Dell Partners praised the new strategy. “It gives predictability and strength to the channel,” said Neil Hall, North American president for Dell partner Computacenter. “This is the biggest step I’ve seen from a vendor to place much greater significance on the channel in one sweeping move. We want to be there. We want to be a strong partner for Dell and build great success stories for our customers.”

The strategy shift did have a downside for some Dell employees in that the same day the plan was announced Dell Technologies said it would cut an undisclosed number of jobs among its core sales teams as the company relies more on the channel for storage system sales.

No. 4: The Ongoing PC Market Slump

Spending for IT products and services has been uneven in 2023 due to the uncertain economy. But no sector of the IT industry has been harder hit over the last year than the PC space as leading personal computer makers have continued to suffer through a slowdown that began in 2022.

PC shipments declined 16.6 percent to 59.7 million units in the second quarter of 2023 from 71.5 million units in the second quarter of 2022, according to market researcher Gartner. That followed a year-over-year 30 percent decline in the first quarter to 55.2 million units.

Analysts cite a number of reasons for the sales contraction, which includes weak demand from both commercial and consumer buyers. PC sales soared in 2020 and 2021 as a result of the work-from-home move amidst the COVID-19 pandemic, leading to reduced demand in 2022 and 2023. And businesses have been shifting IT budgets away from device purchases, according to market researcher IDC.

The PC market contraction has taken a toll on the financial results of leading vendors including Apple, HP Inc., Dell Technologies and Lenovo.

In April Lenovo implemented a $115 million cost-cutting plan – including employee layoffs – in response to the downturn in its PC business. One month later the company said that revenue in its fiscal 2023 (ended March 31) plunged $10 billion with declining PC sales a major factor.

In May HP reported a 29 percent drop in PC sales in its fiscal 2023 second quarter, significantly contributing to a 22 percent decline in total revenue. Also in May Apple reported that Apple Mac sales dropped in its second fiscal quarter (although sales of iPad tablets grew). And in June Dell’s revenue took a 20-percent hit due to soft demand in its commercial PC unit (as well as in the company’s infrastructure IT business).

The PC slowdown has impacted other IT giants beyond the PC makers themselves. Chipmakers Intel and AMD, whose semiconductor products for PCs make up a significant part of their sales, have suffered. In April Intel reported that revenue for its Client Computing Group, which markets CPUs and other products for PCs, declined 38 percent in the first quarter of 2023. In May AMD said a 9 percent decline in its fiscal first quarter revenue was largely due to a nosedive in client CPU sales.

There are signs, however, that the PC market may be in the early stages of a turnaround. Gartner’s second quarter PC shipments report said the PC market was “showing initial signs of stabilization” including sequential growth from the first quarter. Gartner is forecasting that overall spending for IT devices (including PCs, laptops, tablets and smartphones) will fall to $684 billion this year from $717 billion in 2022 but will rebound to $759 billion in 2024.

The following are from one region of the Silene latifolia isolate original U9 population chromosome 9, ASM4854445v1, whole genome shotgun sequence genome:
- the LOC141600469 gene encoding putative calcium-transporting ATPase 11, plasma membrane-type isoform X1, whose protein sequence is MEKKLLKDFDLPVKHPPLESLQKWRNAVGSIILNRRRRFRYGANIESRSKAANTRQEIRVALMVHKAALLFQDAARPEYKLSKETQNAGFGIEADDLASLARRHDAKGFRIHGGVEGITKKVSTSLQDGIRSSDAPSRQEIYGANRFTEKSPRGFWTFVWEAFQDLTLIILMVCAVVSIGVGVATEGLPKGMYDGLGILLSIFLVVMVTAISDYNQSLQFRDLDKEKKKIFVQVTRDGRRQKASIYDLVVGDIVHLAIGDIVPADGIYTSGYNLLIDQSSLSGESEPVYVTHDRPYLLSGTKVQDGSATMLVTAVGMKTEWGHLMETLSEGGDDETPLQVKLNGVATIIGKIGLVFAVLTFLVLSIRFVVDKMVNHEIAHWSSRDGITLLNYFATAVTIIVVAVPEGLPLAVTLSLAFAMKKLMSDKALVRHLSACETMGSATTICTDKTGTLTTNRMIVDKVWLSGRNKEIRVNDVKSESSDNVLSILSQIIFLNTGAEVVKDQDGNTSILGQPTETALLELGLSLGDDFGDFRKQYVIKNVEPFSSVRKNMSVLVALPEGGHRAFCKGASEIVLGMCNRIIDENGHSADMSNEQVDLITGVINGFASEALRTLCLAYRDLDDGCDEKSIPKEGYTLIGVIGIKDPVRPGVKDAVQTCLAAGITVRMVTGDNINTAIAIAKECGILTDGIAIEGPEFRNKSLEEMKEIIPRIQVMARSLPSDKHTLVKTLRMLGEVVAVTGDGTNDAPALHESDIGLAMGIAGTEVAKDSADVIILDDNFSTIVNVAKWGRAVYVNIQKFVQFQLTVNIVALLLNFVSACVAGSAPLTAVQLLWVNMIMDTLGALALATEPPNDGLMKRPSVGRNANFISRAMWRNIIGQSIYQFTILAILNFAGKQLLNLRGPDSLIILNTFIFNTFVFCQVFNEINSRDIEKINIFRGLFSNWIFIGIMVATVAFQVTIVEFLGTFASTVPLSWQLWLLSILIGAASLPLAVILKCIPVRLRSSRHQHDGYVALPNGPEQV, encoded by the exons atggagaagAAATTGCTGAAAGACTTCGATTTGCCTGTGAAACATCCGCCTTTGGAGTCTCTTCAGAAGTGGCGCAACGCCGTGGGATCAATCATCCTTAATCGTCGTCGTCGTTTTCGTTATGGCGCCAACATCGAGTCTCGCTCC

No. 3: MOVEit, 3CX Attacks Among Major Cybersecurity Incidents In First Half Of 2023

In late May and early June, Progress Software disclosed and issued patches for significant vulnerabilities in the company’s MOVEit Transfer managed file transfer software. But in the weeks since, the number of data breaches due to the MOVEit vulnerability has continued to grow with a steady stream of businesses and government agencies reporting attacks.

Several of the biggest data breaches so far in 2023 can be traced to the MOVEit vulnerability including attacks on the Oregon Driver and Motor Vehicles division of the Oregon Department of Transportation (3.5 million affected individuals), PBI Research Services (4.92 million affected individuals) and the Louisiana Office of Motor Vehicles (6 million affected individuals).

Clop, a Russian-speaking cybercriminal group has claimed responsibility for breaching dozens of organizations by exploiting the vulnerability – and many have confirmed they were targeted including Extreme Networks, PricewaterhouseCoopers, and Ernst & Young. In July incident response firm Coveware said data extortion attacks could result in a haul of as much as $100 million for Clop.

As recently as August IBM said use of the compromised MOVEit application appeared to have resulted in the unauthorized access of millions of people’s health care information held by state agencies in Colorado and Missouri.

As damaging as the MOVEit-related attacks have been, it hasn’t been the only cybersecurity threat in 2023. In late March, in a potentially far-reaching supply chain attack, a desktop communications application from VoIP system vendor 3CX Corp. was found to be infected by malicious code and the compromised app was being used by a threat actor to target 3CX customers, according to researchers from CrowdStrike, SentinelOne and Sophos.

3CX acknowledged what it called a “complex supply chain attack” and was working to resolve the problem. But customers said they were reassessing their use of 3CX following reports that hackers might still be able to compromise additional updates of the system. The attackers appeared to be particularly targeting cryptocurrency companies, according to Kaspersky Lab. Cybersecurity providers CrowdStrike and Mandiant said a threat attacker in North Korea was most likely behind the 3CX attacks.